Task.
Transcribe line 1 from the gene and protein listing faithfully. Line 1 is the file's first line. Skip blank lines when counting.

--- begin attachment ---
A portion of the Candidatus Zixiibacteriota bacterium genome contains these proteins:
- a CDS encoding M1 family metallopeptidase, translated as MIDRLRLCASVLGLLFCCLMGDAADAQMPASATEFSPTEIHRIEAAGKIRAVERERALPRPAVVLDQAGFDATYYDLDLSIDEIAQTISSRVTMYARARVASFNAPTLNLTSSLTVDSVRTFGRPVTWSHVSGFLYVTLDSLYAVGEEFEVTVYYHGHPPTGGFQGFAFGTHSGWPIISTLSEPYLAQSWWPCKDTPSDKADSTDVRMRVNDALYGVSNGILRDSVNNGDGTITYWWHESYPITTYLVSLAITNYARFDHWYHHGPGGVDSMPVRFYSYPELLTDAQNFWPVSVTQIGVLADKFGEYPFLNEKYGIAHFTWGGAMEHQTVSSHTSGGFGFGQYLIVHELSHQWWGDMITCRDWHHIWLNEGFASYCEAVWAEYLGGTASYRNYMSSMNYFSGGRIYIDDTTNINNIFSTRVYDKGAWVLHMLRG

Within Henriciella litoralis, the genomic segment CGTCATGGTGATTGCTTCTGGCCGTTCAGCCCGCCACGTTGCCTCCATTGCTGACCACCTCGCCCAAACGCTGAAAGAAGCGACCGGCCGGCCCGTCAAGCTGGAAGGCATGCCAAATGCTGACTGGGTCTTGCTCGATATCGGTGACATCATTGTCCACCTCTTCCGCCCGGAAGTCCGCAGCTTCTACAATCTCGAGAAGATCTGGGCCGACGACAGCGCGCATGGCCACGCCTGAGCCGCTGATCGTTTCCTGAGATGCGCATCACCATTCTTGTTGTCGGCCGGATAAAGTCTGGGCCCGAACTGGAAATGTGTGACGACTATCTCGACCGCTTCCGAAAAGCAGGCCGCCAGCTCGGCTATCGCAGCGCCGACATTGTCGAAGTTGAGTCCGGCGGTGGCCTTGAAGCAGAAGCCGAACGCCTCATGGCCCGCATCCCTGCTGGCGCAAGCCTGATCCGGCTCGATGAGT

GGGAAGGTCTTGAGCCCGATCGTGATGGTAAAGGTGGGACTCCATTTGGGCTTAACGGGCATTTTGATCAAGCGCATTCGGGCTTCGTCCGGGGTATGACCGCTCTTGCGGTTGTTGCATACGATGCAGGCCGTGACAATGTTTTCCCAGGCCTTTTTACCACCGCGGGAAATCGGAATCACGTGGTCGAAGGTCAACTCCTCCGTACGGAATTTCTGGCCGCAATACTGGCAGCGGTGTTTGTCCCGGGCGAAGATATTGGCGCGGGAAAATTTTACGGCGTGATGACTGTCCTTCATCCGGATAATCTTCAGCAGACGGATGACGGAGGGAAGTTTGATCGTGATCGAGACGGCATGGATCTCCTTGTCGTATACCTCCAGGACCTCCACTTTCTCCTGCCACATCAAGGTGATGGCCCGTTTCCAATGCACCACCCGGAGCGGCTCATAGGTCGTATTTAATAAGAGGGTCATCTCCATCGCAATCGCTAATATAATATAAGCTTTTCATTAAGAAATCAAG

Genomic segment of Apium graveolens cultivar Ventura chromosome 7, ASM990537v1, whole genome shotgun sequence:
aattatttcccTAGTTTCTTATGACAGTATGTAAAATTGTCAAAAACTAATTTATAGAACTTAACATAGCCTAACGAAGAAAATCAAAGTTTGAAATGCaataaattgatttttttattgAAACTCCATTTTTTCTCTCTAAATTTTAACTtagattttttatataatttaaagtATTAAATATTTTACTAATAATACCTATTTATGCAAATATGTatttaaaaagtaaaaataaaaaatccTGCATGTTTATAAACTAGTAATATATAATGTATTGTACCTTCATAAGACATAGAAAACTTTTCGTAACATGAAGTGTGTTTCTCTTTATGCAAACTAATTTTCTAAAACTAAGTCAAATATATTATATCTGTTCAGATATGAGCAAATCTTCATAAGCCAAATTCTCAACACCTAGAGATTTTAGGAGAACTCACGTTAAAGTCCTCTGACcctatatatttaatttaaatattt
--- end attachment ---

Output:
A portion of the Candidatus Zixiibacteriota bacterium genome contains these proteins: